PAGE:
Every parent with a college-age child worries about the spiraling cost of education. The price of a diploma can reach $150,000, even at a state school. A little cost-cutting is in order, and there's no better place to start than at the president's office.
After South Dakota Sen. Tim Johnson's embrace of gay marriage last week, activists who have made the issue a litmus test for Democratic Party officeholders are cranking up the heat on the three remaining holdouts among Democrats in the Senate.
China's growing diplomatic soft power was on display just a few city blocks from the White House, as George Washington University opened the District's first Confucius Institute promoting the rising Asian giant's language and culture Wednesday.
Freedom means different things to each of us, but in New Jersey, California and New York, shrinking personal and economic freedom means shrinking population. In the decade since 2001, New York has lost 9 percent of its population, California 4.5 percent, and New Jersey 5.6 percent.
Democratic governors with presidential aspirations have been tacking hard to the left, moving to legalize gay marriage and ban guns — and in the case of Maryland Gov. Martin O'Malley, ending capital punishment.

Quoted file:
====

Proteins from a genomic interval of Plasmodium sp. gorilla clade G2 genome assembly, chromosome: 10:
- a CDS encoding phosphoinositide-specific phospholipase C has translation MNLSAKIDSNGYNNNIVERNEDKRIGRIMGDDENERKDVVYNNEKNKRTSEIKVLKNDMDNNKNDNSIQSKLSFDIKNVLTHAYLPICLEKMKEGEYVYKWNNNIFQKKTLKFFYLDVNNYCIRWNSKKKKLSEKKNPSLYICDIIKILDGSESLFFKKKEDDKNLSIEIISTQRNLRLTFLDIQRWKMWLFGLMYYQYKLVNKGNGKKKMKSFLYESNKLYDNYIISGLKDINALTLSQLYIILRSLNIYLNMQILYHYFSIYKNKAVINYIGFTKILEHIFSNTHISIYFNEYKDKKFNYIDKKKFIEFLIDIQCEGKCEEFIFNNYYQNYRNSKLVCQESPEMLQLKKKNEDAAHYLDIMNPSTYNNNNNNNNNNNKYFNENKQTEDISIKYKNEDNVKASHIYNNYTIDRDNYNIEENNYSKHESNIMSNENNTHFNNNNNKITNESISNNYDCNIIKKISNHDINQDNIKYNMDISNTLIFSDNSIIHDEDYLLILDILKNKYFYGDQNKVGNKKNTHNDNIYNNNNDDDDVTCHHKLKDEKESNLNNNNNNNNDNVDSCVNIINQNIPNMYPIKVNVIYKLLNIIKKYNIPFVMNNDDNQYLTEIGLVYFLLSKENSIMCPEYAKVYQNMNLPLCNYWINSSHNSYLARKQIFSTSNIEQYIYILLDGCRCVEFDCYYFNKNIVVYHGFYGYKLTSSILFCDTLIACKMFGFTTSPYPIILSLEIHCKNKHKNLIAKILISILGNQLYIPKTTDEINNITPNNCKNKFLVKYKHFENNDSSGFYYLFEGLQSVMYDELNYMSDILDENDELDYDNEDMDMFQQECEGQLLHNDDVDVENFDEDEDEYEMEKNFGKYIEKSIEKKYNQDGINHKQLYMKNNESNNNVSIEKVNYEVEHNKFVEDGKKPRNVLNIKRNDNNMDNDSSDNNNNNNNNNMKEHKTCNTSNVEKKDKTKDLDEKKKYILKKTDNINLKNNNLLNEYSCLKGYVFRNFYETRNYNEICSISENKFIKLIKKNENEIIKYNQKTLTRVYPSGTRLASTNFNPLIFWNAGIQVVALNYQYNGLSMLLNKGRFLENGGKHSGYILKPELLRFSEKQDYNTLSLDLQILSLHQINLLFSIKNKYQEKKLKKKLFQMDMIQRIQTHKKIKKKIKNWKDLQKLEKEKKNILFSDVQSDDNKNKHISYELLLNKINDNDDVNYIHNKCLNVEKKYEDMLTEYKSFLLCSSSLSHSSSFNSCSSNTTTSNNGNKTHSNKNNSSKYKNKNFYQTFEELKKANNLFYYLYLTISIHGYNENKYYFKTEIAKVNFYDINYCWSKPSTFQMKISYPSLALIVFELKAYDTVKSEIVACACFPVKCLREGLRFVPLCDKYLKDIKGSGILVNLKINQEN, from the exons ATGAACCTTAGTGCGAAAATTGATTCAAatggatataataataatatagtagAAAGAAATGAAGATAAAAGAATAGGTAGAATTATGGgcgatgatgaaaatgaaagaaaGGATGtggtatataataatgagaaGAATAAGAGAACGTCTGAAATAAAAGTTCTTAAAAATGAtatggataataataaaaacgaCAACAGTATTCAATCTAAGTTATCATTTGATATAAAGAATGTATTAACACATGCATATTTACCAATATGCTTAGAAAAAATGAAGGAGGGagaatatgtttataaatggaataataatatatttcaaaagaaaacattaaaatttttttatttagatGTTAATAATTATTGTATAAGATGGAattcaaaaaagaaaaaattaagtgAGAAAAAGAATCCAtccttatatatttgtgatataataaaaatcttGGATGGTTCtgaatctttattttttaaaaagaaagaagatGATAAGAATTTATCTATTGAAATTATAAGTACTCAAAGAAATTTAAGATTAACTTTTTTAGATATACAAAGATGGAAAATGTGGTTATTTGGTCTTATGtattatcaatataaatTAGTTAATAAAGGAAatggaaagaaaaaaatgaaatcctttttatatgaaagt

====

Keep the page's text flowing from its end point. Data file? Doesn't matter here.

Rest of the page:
Hundreds of Pentagon-related employers large and small are preparing to lay off thousands of employees as Congress takes a recess this week, so far unable to agree on how to undo automatic military spending cuts set to begin March 1.
If you need an antidote to last year's bitter election cycle, spend your Presidents Day poking fun at the dysfunctional politics that have overtaken Washington with Mark Russell, who has been performing his sharp political satire for more than 30 years.
Back in your great-grandfather's day, streetcars cranked their way around Greater Washington with fairly predictable regularity. In the early 20th century, family weekends might include "riding the lines" out to amusement parks in Glen Echo, Bethesda or far Northeast, lines locals used daily to get to work, school or shopping.
With casino approvals expanding down the East Coast into the mid-Atlantic, two jurisdictions remain resistant to their financial allure — the District and Virginia — and that's not likely to change anytime soon.